Standalone 10k: A look back at Letchworth race which marks 30 years on Sunday
PUBLISHED: 18:15 27 September 2017 | UPDATED: 18:21 27 September 2017
From humble beginnings when results were recorded by hand, Standalone 10k has developed into a flagship event for Letchworth – and on Sunday will mark its 30th anniversary.
The annual race organised by North Herts Road Runners now attracts runners from across the country – and the world – but it has come a long way since the tape was broken for the first time back in 1988 at its trademark Standalone Farm finish.
That year, when the event was called the Standalone 10k Fun Run, there were 326 finishers – with Roger Wadeley crossing the line first in 32 minutes and 30 seconds.
But as times have come down, numbers have gone up – with 1,340 completing last year’s race which has also hosted the Herts County Championships since 1993. This year has proved even more popular, selling out in July with 1,650 entries, and including a revamped kids fun run.
Standalone 10k has become synonymous with NHRR, so the Comet asked someone who has been involved from the outset to take us back to the start.
Ian Sutcliffe is that man – although to many his voice will be most familiar, having handled PA duties for the past 15 years or so.
About NHRR’s formation, he said: “I responded to an ad in one of the local papers – I think it was the Herald – by John Atkinson who was asking for runners to help him form a running club. That was in 1986.”
Two years on and Standalone was born. The 72-year-old, who lives in Stotfold, recalls: “Our club chairman Phil Gilby and secretary John Atkinson thought of the idea of having a local race to help promote the club and a new idea for Letchworth.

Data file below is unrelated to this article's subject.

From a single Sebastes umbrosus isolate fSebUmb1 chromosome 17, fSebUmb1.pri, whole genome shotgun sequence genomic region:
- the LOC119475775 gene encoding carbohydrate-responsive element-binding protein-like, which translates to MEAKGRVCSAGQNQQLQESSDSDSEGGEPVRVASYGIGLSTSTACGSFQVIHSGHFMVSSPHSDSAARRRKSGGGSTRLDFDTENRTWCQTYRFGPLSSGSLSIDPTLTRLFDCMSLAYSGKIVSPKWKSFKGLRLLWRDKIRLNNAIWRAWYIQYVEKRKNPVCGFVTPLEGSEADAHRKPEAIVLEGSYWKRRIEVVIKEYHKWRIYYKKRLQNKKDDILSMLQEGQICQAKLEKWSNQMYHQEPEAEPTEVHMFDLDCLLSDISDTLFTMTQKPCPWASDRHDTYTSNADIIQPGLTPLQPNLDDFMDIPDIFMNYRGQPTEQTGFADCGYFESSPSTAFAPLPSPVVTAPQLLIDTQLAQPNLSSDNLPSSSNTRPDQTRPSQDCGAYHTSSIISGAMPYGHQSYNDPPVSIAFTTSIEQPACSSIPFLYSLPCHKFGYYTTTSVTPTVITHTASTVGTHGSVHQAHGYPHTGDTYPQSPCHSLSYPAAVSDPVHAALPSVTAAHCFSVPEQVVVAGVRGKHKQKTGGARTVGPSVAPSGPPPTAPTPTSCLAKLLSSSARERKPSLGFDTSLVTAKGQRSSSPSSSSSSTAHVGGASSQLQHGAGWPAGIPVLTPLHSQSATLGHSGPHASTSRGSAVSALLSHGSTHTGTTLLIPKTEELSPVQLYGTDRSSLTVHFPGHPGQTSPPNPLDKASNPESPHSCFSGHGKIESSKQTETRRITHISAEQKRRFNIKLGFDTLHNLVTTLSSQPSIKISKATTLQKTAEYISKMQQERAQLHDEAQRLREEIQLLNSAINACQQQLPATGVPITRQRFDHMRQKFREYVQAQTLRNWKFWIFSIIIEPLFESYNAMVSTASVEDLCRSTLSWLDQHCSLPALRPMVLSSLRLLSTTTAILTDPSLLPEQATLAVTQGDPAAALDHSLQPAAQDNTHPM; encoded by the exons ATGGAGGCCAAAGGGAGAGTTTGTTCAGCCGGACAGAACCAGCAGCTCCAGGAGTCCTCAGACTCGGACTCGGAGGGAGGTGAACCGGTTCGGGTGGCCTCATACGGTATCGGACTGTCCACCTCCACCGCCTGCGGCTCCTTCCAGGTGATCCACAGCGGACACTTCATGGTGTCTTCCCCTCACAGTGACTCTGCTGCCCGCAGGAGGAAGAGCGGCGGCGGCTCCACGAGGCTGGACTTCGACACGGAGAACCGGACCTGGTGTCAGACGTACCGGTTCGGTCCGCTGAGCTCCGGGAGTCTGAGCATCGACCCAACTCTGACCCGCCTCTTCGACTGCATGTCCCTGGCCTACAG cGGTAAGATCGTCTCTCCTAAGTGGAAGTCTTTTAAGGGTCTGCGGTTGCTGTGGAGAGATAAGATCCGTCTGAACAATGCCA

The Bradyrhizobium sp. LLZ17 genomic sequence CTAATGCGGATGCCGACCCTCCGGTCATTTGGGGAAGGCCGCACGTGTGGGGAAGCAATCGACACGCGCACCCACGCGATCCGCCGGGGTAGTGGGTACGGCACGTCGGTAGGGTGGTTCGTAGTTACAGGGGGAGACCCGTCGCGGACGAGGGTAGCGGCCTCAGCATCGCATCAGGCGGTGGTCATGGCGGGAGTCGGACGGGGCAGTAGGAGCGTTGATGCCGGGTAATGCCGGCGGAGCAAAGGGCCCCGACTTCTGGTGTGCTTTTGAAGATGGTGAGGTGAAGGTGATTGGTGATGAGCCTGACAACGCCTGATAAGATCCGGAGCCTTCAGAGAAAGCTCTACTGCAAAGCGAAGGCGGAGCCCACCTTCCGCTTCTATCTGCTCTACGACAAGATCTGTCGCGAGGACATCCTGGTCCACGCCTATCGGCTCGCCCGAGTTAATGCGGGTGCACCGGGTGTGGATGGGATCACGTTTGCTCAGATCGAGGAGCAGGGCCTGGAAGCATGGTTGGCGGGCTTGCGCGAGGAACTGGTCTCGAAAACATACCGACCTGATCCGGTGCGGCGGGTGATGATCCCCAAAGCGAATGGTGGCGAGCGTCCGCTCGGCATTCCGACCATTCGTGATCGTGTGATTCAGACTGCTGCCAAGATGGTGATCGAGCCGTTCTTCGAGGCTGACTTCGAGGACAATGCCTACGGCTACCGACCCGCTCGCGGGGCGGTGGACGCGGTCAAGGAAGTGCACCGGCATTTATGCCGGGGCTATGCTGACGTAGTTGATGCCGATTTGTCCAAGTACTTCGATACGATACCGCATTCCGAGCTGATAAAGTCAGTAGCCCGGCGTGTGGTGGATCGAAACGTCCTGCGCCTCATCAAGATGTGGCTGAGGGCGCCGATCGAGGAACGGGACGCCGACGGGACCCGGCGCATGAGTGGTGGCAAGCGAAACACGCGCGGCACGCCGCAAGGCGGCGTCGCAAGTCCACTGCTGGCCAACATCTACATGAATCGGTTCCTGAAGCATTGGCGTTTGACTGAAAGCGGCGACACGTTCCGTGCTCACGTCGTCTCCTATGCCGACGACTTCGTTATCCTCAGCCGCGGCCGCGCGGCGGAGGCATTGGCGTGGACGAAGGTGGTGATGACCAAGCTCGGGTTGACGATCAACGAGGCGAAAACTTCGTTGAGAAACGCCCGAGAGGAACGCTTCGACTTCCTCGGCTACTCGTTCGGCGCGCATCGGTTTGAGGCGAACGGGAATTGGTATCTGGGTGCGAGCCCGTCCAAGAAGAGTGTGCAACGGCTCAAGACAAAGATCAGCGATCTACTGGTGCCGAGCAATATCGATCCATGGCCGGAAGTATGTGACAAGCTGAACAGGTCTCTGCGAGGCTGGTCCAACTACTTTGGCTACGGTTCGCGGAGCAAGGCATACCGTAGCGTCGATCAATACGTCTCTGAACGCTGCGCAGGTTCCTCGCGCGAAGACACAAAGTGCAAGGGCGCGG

“The race was advertised by sending out the details to local clubs and also flyers on the windscreen of cars when we went to other races.
“All the entries were sent in by post and collated by hand, and the race information was sent out by post to all the runners.
“The results were taken by hand and then calculated in a barn at the back for the farm. Of course, this is all done by computer now with chip timing and information being sent out by email – so it’s far more sophisticated.”
Ian – who has fulfilled many roles besides being the PA man, including stints as chairman, president and race director – explains that while the police have always been helpful in supporting the race, in its early days they weren’t too keen on it being run on the roads, asking if it could take place on a field instead.
Needless to say the 10k road race – 6.2 miles in old money – has since flourished.
“I think the London Marathon, first held in 1981, has inspired more people to take up running and encouraged clubs to organise races,” said Ian.
“There are more organised races now than ever before – from parkruns through to ultra marathons. The focus on fitness has inspired more people into running and participating in organised events, too.
“Standalone has become the most popular event in the area and attracts runners from all over the country and even abroad. It has given our club a very high profile and contributed to more runners coming and joining us, so long may it continue.”
And asked what advice he would give to runners taking to the start line in Wilbury Road, his response perhaps explains why he is NHRR’s go-to when it comes to doing the PA announcements.
“Make sure you are fit to run on the day and warm up before the start,” says Ian.
“Listen to any instructions given by the marshals and also DON’T WEAR MP3 PLAYERS OR HEADPHONES.”
That sounds about right to us.
Standalone 10k starts at 9.30am on Sunday from Standalone Farm, with temporary road closures in place between 8.30am and 11.30am in Wilbury Road, Norton Road, Cashio Lane, Croft Lane and Stotfold Road. The roads will reopen as soon as it’s safe to do so.
For more information about the race, and the club, visit nhrr.org.uk.